Etymology – In Ancient Greek: Ὑάδες “the rainy ones.” The Greek word: hyein – “to rain.” It may also come from the Greek word hys or hus for “swine.” Latin – Suculae, “Suckling-pigs” or “little pigs.”

In Greek mythology, the Hyades are the five daughters of Atlas as well as the half-sisters of the Pleiades. As minor goddesses or nymphs, they are associated with bringing rain and stormy weather.

Western Astronomy

In astronomy, the Hyades are one of two star clusters or asterisms found within the Taurus constellation. The Hyades are a V-shape pattern that forms the face of the Bull.

The Hyades star cluster is also known by the names of Melotte 25 and Collinder 50. It is the nearest open cluster to our Solar System and the most well known and studied of all star clusters found so far. From the Earth’s perspective, the Hyades Cluster appears to be part of the Taurus constellation with the red star known as Aldebaran forming the Bull’s Eye. Astronomy has since found that the star Aldebaran is much closer to the Earth than the Taurus constellation, it just happens to be along the same line of sight.

Like many constellations and asterisms, the Hyades have been known since Paleolithic times and have numerous references to them in many classical works from authors such as Homor and Ovid.

The Hyades star cluster was very likely cataloged for the first time in 1654 by Giovanni Batista Hodierna. It should be noted that as often as this asterism has appeared in other star atlases, Charles Messier didn’t include Hyades in his 1781 catalog for deep sky objects. As a result, this star cluster lacks any Messier numbers though the Pleiades stars do have Messier numbers attached to them.

While a number of stars can be seen with the naked eye, the use of binoculars and telescopes show that there are far more stars found within the Hyades asterism. Astronomers estimate these numbers into several hundred stars that lies some 150 light years away from our own galaxy.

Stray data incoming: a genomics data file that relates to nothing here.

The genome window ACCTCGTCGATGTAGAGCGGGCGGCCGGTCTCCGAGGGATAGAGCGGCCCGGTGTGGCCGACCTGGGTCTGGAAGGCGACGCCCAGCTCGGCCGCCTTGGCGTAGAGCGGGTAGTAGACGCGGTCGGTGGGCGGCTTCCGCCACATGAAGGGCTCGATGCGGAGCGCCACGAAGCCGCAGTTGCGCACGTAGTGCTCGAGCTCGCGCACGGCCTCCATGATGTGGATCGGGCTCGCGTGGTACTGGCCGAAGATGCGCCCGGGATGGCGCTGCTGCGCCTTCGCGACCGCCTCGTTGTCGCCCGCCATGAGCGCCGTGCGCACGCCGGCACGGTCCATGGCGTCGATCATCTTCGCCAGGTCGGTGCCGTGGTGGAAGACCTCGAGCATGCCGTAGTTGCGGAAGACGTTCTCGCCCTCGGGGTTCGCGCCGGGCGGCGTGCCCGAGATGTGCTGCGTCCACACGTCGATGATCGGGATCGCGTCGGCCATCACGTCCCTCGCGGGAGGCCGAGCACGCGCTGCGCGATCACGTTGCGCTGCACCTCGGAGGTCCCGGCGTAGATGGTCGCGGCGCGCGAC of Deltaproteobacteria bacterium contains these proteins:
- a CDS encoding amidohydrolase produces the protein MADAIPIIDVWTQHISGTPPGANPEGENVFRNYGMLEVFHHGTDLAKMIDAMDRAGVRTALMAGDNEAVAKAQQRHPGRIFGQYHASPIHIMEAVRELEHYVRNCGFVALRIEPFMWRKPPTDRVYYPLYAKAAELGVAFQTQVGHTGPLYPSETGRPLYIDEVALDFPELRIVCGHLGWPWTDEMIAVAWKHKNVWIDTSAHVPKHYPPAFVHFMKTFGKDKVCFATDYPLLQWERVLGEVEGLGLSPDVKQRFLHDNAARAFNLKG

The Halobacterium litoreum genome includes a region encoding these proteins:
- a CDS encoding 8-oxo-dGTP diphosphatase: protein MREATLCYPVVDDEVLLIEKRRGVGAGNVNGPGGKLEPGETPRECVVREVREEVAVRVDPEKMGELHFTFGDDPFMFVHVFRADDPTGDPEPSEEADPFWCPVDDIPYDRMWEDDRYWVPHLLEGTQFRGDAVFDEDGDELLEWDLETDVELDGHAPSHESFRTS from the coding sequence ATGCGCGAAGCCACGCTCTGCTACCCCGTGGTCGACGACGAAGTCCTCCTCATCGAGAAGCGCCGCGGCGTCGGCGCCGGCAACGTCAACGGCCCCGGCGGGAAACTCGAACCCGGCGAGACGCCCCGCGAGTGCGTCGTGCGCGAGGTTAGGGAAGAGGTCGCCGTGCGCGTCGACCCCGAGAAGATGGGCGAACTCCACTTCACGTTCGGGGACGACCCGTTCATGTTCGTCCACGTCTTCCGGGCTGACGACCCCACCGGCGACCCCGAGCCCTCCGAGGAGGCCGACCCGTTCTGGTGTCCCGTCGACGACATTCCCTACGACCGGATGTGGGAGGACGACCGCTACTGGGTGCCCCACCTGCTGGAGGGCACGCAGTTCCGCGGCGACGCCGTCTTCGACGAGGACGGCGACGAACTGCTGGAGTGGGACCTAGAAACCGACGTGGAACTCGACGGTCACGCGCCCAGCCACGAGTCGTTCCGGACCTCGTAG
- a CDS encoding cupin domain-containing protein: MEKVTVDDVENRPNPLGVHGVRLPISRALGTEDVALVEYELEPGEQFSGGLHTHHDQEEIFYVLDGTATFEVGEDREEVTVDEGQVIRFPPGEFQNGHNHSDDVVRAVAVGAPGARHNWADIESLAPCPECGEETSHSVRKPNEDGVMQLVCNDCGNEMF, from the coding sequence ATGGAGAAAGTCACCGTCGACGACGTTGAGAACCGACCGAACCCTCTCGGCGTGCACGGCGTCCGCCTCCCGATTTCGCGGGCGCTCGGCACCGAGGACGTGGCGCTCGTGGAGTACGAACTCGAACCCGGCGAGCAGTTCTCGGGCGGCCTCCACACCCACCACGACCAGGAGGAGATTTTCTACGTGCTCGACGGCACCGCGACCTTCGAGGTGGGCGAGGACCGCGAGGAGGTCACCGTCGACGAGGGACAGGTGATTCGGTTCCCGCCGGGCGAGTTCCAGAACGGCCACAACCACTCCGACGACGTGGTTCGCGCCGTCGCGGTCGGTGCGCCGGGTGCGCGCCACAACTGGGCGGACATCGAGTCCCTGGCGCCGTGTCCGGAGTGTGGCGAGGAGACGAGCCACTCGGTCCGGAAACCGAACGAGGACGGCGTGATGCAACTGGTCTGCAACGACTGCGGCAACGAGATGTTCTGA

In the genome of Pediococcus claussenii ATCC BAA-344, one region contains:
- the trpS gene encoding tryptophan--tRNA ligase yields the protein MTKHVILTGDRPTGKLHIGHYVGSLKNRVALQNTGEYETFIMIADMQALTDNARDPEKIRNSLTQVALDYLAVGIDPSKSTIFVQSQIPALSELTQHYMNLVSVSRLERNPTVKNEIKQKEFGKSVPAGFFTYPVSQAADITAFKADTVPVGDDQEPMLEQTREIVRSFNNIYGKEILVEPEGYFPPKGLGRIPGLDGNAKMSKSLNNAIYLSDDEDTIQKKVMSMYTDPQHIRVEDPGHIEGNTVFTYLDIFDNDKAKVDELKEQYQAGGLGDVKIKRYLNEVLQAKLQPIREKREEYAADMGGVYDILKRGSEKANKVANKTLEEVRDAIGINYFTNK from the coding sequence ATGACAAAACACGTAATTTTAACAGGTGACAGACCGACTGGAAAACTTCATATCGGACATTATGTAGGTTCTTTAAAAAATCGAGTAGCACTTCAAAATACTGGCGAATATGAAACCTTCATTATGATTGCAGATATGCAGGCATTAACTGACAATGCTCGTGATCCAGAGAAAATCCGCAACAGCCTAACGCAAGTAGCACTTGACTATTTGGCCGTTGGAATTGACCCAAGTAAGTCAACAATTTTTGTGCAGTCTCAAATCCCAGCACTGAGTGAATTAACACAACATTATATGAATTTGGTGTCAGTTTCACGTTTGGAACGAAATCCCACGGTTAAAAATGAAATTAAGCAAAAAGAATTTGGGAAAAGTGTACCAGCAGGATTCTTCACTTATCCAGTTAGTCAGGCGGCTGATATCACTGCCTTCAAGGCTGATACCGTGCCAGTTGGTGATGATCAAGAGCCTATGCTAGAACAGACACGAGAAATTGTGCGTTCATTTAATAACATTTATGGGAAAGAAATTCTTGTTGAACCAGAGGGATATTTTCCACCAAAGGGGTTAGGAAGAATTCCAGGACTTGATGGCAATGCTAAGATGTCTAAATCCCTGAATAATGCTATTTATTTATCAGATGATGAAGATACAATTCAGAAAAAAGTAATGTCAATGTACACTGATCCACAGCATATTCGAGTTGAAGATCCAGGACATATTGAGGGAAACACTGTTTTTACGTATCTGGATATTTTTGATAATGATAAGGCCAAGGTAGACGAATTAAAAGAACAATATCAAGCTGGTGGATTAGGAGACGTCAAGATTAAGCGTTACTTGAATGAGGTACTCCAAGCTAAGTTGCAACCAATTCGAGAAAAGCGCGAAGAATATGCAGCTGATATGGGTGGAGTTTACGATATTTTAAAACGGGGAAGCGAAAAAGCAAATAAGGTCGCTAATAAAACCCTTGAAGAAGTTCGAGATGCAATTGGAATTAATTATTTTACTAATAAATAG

Anglo-Saxon Astronomy

The Hyades were known as Raedgastran, Raedgasnan, and Redgaesrum to the Anglo-Saxons. Just what the names meant, isn’t known any more. Another name of the Boar-Throng may have been the name of this asterism instead of the Orion constellation.

Arabic Astronomy

The Arabs called the Hyades star cluster by the names of Al Mijdah, a Triangular Spoon or Al Kilas, “Little She-Camels.” Al Kilas referred to the larger star of Aldebaran as the Large Camel.

As Al Kilas, the star cluster features in an Arabic story where they are driven before the Large Camel represented by the star Aldebaran. The Large Camel had tried to woo the Al Thurayya, the Pleiades star cluster. Some of the She Camels turned him down due to his being poor. Later, when the Large Camel has come into wealth, he tries to woo them again. The Al Kilas represent those She-Camels that turned him down and were thus driven away.

The word Al Kallas, meaning the Boiling Sea has also been connected to the Hyades star cluster and connecting it to the Greek and Roman mythos for predicting rain and storms.

More commonly, the Hyades are known as Al Dabaran, from the 1515 Almagest and also found in the Alfonsine Tables dating from 1521.

The name Al Dabaran is identical with the name for the second manzil or Arabic Moon Mansion.

Incidentally, the Moon or Lunar Mansions are the stations of measurement for the elliptic path that the moon moves through as it orbits around the earth.